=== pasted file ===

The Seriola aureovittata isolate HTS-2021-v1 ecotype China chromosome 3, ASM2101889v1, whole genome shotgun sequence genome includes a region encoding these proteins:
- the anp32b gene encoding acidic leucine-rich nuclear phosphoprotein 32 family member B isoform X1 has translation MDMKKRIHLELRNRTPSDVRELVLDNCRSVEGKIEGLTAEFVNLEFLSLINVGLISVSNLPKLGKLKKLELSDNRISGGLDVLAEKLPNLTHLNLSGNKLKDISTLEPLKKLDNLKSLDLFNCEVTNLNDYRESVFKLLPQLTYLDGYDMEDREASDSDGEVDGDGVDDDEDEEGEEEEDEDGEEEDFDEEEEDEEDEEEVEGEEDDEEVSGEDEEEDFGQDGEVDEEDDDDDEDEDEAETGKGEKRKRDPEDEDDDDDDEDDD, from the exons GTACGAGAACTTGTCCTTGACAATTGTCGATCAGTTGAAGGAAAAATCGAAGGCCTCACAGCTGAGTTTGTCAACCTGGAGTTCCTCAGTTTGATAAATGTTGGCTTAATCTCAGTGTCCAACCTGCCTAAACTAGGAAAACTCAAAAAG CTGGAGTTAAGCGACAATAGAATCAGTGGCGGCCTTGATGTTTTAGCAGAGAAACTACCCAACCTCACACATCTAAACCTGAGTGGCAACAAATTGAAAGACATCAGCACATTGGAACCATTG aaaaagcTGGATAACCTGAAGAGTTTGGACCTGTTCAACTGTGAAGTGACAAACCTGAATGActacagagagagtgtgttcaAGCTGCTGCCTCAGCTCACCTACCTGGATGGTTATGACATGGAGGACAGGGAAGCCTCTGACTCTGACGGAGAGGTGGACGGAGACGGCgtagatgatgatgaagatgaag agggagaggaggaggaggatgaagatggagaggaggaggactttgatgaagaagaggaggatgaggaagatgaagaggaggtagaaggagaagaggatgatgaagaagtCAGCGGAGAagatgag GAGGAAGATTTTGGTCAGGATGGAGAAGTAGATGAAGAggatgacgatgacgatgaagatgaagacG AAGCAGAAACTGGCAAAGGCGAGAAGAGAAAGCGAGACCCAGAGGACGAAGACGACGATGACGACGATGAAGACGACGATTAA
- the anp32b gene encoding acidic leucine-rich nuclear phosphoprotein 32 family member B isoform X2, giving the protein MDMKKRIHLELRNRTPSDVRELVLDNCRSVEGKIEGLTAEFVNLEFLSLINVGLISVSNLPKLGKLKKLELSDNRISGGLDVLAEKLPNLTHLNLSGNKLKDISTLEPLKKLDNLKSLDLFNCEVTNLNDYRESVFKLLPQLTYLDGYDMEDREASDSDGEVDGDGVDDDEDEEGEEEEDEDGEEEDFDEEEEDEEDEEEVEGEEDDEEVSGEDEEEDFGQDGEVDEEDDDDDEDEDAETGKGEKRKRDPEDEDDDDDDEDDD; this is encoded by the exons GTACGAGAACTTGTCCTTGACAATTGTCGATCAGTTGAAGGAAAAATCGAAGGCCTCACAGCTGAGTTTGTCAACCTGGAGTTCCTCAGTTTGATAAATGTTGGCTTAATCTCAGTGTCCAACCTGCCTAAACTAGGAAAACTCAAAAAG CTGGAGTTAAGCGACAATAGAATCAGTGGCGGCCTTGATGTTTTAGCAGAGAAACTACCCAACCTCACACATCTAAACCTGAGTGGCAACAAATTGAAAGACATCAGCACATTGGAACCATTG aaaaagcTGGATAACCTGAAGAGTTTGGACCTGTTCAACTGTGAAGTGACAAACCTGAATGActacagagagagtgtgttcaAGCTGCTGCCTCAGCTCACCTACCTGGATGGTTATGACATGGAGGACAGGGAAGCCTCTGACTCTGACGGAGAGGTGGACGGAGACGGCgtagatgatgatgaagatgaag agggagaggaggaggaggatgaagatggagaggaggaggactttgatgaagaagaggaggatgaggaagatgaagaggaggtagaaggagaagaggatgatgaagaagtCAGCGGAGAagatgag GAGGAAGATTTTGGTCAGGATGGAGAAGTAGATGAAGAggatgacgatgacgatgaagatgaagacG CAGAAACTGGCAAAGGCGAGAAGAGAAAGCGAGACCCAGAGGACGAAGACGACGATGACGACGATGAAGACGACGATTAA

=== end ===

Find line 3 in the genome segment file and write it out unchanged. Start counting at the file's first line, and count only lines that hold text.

- the anp32b gene encoding acidic leucine-rich nuclear phosphoprotein 32 family member B isoform X2, giving the protein MDMKKRIHLELRNRTPSDVRELVLDNCRSVEGKIEGLTAEFVNLEFLSLINVGLISVSNLPKLGKLKKLELSDNRISGGLDVLAEKLPNLTHLNLSGNKLKDISTLEPLKKLDNLKSLDLFNCEVTNLNDYRESVFKLLPQLTYLDGYDMEDREASDSDGEVDGDGVDDDEDEEGEEEEDEDGEEEDFDEEEEDEEDEEEVEGEEDDEEVSGEDEEEDFGQDGEVDEEDDDDDEDEDAETGKGEKRKRDPEDEDDDDDDEDDD; this is encoded by the exons GTACGAGAACTTGTCCTTGACAATTGTCGATCAGTTGAAGGAAAAATCGAAGGCCTCACAGCTGAGTTTGTCAACCTGGAGTTCCTCAGTTTGATAAATGTTGGCTTAATCTCAGTGTCCAACCTGCCTAAACTAGGAAAACTCAAAAAG CTGGAGTTAAGCGACAATAGAATCAGTGGCGGCCTTGATGTTTTAGCAGAGAAACTACCCAACCTCACACATCTAAACCTGAGTGGCAACAAATTGAAAGACATCAGCACATTGGAACCATTG aaaaagcTGGATAACCTGAAGAGTTTGGACCTGTTCAACTGTGAAGTGACAAACCTGAATGActacagagagagtgtgttcaAGCTGCTGCCTCAGCTCACCTACCTGGATGGTTATGACATGGAGGACAGGGAAGCCTCTGACTCTGACGGAGAGGTGGACGGAGACGGCgtagatgatgatgaagatgaag agggagaggaggaggaggatgaagatggagaggaggaggactttgatgaagaagaggaggatgaggaagatgaagaggaggtagaaggagaagaggatgatgaagaagtCAGCGGAGAagatgag GAGGAAGATTTTGGTCAGGATGGAGAAGTAGATGAAGAggatgacgatgacgatgaagatgaagacG CAGAAACTGGCAAAGGCGAGAAGAGAAAGCGAGACCCAGAGGACGAAGACGACGATGACGACGATGAAGACGACGATTAA